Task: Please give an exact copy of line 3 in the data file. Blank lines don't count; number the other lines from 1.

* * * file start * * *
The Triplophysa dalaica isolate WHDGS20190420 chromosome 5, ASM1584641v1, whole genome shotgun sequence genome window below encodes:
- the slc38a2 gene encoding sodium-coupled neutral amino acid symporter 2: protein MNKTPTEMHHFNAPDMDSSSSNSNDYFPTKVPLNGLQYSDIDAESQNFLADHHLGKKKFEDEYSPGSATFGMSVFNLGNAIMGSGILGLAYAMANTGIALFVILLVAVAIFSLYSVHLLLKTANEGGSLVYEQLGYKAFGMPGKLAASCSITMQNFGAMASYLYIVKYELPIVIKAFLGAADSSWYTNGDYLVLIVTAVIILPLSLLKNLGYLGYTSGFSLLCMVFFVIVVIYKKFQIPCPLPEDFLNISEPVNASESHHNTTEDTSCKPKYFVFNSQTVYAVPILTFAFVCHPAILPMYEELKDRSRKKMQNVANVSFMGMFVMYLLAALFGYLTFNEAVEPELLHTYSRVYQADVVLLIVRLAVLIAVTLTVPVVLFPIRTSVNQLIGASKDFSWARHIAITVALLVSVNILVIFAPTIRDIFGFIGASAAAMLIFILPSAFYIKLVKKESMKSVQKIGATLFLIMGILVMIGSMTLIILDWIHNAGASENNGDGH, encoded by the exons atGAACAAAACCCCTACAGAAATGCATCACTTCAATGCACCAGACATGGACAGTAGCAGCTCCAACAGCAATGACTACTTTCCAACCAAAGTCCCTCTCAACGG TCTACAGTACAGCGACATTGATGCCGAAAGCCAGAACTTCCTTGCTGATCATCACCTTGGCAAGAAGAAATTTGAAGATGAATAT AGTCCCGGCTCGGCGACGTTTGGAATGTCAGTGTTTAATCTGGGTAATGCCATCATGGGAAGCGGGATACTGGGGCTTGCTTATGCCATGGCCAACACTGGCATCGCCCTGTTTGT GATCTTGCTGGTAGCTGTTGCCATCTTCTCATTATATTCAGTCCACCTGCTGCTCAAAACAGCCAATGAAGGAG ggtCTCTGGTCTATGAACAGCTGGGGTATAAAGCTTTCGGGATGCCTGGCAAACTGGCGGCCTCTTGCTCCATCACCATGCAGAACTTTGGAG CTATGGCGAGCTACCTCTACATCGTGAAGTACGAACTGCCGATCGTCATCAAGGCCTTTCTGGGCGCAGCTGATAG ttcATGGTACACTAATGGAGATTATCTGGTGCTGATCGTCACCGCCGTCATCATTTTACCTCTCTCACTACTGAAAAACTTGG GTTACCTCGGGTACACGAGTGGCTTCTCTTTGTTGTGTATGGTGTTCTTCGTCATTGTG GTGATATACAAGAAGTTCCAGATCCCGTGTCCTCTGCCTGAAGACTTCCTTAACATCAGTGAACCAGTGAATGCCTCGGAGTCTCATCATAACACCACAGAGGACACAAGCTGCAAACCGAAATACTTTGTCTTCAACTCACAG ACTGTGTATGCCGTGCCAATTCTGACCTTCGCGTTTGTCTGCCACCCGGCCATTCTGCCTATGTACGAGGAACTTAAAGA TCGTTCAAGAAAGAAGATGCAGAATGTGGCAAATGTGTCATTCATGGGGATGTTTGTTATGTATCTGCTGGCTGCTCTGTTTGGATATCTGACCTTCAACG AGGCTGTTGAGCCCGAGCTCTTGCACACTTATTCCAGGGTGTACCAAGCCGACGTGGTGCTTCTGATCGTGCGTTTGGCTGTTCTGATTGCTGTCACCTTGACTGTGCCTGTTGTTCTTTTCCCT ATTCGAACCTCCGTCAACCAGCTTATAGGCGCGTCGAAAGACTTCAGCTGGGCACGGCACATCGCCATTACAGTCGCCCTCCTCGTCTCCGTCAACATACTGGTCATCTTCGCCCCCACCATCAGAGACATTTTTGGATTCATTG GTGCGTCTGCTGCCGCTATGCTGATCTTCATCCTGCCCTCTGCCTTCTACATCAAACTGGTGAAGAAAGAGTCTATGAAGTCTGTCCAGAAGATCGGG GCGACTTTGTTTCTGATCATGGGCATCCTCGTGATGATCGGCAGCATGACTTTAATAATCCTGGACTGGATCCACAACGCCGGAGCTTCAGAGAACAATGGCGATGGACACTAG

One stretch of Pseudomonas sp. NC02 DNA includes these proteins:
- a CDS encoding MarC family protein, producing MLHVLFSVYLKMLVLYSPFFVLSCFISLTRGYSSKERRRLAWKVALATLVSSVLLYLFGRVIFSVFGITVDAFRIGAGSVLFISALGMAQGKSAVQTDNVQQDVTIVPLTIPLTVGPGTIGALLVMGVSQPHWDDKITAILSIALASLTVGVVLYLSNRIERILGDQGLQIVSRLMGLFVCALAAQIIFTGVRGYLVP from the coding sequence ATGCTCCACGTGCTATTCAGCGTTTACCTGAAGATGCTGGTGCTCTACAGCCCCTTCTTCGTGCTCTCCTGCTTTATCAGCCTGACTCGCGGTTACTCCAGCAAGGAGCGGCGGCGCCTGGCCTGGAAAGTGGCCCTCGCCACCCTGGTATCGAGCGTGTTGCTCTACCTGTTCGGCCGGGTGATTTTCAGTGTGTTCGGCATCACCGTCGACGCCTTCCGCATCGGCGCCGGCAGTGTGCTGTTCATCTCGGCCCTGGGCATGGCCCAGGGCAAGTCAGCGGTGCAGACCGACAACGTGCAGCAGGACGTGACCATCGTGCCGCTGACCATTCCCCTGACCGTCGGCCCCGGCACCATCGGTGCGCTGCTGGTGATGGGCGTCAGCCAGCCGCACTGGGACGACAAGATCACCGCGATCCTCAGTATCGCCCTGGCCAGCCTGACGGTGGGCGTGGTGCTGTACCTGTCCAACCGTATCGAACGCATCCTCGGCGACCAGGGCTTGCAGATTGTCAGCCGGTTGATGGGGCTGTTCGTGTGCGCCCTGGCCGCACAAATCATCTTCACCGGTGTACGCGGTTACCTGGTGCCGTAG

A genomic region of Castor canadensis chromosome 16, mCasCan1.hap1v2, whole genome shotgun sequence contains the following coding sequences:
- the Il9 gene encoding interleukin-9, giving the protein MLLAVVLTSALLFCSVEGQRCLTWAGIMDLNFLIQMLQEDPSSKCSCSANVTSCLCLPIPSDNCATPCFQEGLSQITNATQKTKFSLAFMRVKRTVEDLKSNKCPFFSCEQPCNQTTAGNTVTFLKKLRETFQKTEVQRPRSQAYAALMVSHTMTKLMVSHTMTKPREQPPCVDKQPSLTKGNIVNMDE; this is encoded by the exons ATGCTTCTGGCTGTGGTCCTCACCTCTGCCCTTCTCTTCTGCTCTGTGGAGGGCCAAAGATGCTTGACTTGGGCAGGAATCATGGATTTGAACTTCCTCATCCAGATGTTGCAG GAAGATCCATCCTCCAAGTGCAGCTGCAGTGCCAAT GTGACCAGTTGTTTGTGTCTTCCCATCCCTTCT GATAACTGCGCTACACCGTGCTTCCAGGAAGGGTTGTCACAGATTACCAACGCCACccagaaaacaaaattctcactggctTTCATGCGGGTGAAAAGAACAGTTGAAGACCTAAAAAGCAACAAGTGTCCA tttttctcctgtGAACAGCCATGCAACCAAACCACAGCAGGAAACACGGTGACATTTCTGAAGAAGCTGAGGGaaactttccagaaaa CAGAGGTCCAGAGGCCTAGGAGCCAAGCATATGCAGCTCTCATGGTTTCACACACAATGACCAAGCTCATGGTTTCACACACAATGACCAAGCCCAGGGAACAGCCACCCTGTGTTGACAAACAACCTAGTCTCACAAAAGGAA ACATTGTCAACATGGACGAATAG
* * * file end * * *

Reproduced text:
One stretch of Pseudomonas sp. NC02 DNA includes these proteins: